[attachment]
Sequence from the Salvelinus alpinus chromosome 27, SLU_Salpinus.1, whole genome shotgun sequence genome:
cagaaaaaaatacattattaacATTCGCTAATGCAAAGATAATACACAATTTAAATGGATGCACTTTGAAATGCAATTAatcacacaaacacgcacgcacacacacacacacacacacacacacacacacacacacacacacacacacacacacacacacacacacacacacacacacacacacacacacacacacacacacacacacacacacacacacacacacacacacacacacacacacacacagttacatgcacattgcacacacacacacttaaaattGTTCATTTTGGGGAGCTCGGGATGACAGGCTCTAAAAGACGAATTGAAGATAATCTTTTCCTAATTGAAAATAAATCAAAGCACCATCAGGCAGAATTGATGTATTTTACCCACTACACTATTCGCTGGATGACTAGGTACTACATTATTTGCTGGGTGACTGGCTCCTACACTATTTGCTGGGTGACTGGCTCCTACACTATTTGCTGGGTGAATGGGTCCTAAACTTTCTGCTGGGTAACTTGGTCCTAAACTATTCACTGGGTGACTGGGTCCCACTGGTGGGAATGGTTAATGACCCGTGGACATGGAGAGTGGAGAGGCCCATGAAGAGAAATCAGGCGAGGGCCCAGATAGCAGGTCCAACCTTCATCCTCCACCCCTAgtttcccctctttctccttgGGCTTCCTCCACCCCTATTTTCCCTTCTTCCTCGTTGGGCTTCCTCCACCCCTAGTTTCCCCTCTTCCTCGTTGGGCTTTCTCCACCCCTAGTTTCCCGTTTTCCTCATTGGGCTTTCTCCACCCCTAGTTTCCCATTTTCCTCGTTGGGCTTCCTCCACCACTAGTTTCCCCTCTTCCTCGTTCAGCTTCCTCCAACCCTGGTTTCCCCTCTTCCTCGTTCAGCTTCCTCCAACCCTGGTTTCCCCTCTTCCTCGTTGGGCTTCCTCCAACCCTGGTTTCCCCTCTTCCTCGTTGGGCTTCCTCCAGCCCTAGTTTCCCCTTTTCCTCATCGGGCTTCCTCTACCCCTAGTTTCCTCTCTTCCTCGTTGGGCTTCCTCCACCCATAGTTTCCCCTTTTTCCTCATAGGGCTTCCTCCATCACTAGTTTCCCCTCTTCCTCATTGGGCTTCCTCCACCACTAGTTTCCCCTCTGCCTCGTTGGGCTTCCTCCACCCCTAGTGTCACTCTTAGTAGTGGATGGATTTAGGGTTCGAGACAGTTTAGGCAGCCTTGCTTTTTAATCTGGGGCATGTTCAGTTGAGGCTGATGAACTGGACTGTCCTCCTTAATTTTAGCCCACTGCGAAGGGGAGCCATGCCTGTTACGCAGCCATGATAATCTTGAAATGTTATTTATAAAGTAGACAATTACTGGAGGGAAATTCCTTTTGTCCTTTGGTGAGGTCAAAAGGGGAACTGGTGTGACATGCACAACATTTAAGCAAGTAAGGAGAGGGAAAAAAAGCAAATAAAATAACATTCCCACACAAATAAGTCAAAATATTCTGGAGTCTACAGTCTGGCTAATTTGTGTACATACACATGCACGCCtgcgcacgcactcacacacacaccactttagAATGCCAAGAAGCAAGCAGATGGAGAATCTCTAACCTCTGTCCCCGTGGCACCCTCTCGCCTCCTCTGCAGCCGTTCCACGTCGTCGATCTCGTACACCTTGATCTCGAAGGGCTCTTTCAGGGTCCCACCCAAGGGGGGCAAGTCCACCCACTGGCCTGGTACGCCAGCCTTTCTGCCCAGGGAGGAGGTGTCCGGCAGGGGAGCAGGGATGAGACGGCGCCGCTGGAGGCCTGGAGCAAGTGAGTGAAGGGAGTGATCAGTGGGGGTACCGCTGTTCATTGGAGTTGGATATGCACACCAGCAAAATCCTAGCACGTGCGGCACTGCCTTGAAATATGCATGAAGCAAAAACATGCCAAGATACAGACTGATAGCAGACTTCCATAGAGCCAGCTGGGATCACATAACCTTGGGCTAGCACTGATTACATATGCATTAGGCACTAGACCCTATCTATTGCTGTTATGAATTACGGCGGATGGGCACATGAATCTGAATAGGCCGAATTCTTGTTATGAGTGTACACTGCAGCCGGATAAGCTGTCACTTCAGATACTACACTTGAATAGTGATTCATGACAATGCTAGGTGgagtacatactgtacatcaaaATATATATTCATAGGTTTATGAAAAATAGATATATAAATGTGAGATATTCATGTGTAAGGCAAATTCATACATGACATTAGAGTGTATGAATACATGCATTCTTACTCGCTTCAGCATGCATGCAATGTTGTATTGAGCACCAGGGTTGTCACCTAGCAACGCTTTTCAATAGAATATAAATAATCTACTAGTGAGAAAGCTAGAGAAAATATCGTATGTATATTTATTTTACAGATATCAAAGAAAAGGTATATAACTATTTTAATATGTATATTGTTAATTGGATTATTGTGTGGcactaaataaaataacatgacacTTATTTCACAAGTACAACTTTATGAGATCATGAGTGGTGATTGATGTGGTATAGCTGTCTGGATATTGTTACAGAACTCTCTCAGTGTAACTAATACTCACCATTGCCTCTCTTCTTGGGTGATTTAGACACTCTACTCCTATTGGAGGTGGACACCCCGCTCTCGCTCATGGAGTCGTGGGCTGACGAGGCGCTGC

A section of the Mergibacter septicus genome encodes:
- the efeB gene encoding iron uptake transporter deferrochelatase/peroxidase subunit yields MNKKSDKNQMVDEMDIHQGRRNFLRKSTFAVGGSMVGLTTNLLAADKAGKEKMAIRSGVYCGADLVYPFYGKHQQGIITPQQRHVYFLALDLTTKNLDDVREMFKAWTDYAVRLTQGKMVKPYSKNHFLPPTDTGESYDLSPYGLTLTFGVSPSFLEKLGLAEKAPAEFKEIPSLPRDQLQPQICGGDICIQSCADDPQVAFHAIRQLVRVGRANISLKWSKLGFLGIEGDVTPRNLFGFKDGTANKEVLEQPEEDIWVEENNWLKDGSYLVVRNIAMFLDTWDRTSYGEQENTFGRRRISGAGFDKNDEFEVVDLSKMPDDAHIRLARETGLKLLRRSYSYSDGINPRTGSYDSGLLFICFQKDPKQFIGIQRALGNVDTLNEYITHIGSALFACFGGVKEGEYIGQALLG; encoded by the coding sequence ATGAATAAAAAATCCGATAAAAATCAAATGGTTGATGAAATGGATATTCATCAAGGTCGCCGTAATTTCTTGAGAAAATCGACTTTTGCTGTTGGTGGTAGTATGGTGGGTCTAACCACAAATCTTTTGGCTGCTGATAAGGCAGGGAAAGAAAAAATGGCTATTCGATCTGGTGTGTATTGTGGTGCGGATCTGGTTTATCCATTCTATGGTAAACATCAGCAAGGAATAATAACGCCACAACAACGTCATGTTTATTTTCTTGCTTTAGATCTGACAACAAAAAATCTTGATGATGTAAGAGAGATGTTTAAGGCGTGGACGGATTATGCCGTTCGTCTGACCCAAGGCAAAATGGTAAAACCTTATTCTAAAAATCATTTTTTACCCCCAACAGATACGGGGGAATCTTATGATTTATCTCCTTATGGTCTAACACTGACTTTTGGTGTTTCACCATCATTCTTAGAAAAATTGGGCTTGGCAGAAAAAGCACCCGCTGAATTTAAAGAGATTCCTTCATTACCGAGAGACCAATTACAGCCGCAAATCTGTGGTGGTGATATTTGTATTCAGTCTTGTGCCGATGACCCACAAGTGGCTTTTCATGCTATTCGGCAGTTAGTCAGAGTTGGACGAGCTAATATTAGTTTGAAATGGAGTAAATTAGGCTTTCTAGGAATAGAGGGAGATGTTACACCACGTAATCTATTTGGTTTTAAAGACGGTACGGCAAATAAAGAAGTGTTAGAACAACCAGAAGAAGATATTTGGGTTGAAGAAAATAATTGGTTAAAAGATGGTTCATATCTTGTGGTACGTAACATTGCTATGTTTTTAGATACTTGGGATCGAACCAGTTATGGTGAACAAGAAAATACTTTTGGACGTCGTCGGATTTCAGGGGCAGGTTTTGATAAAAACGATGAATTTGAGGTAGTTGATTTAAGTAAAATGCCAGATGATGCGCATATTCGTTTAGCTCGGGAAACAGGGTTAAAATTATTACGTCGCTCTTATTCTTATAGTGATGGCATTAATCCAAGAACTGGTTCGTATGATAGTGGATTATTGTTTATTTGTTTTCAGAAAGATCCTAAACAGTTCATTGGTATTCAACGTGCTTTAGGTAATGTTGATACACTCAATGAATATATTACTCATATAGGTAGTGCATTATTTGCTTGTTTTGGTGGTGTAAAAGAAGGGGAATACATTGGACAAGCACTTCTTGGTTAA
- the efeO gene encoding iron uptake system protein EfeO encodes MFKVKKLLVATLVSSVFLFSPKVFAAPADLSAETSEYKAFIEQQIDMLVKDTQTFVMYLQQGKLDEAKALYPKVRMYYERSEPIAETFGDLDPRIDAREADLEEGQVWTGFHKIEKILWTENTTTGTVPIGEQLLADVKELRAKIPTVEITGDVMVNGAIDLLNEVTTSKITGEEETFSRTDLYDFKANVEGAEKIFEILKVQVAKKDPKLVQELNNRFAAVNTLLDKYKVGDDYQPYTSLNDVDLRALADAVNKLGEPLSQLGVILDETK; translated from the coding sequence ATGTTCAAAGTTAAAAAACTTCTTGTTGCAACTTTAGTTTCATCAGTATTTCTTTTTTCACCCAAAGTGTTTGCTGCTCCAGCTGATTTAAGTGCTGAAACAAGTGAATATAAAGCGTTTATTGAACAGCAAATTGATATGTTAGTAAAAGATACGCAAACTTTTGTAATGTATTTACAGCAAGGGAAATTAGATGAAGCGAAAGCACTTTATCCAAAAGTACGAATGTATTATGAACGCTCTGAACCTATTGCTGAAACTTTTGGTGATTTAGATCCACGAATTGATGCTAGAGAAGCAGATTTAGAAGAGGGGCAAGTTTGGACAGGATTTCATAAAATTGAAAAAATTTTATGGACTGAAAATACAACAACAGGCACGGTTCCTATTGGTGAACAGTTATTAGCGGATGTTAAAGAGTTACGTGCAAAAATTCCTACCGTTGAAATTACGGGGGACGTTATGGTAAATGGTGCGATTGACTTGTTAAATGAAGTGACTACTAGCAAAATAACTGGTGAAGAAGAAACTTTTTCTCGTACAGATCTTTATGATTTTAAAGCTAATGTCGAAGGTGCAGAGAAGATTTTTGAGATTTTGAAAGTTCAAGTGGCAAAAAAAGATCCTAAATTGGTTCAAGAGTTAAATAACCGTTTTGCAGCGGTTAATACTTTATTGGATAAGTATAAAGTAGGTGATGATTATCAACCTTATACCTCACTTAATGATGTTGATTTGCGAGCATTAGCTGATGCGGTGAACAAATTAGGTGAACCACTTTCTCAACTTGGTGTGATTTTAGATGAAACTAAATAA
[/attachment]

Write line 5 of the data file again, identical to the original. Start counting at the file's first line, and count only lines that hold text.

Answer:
- the efeO gene encoding iron uptake system protein EfeO encodes MFKVKKLLVATLVSSVFLFSPKVFAAPADLSAETSEYKAFIEQQIDMLVKDTQTFVMYLQQGKLDEAKALYPKVRMYYERSEPIAETFGDLDPRIDAREADLEEGQVWTGFHKIEKILWTENTTTGTVPIGEQLLADVKELRAKIPTVEITGDVMVNGAIDLLNEVTTSKITGEEETFSRTDLYDFKANVEGAEKIFEILKVQVAKKDPKLVQELNNRFAAVNTLLDKYKVGDDYQPYTSLNDVDLRALADAVNKLGEPLSQLGVILDETK; translated from the coding sequence ATGTTCAAAGTTAAAAAACTTCTTGTTGCAACTTTAGTTTCATCAGTATTTCTTTTTTCACCCAAAGTGTTTGCTGCTCCAGCTGATTTAAGTGCTGAAACAAGTGAATATAAAGCGTTTATTGAACAGCAAATTGATATGTTAGTAAAAGATACGCAAACTTTTGTAATGTATTTACAGCAAGGGAAATTAGATGAAGCGAAAGCACTTTATCCAAAAGTACGAATGTATTATGAACGCTCTGAACCTATTGCTGAAACTTTTGGTGATTTAGATCCACGAATTGATGCTAGAGAAGCAGATTTAGAAGAGGGGCAAGTTTGGACAGGATTTCATAAAATTGAAAAAATTTTATGGACTGAAAATACAACAACAGGCACGGTTCCTATTGGTGAACAGTTATTAGCGGATGTTAAAGAGTTACGTGCAAAAATTCCTACCGTTGAAATTACGGGGGACGTTATGGTAAATGGTGCGATTGACTTGTTAAATGAAGTGACTACTAGCAAAATAACTGGTGAAGAAGAAACTTTTTCTCGTACAGATCTTTATGATTTTAAAGCTAATGTCGAAGGTGCAGAGAAGATTTTTGAGATTTTGAAAGTTCAAGTGGCAAAAAAAGATCCTAAATTGGTTCAAGAGTTAAATAACCGTTTTGCAGCGGTTAATACTTTATTGGATAAGTATAAAGTAGGTGATGATTATCAACCTTATACCTCACTTAATGATGTTGATTTGCGAGCATTAGCTGATGCGGTGAACAAATTAGGTGAACCACTTTCTCAACTTGGTGTGATTTTAGATGAAACTAAATAA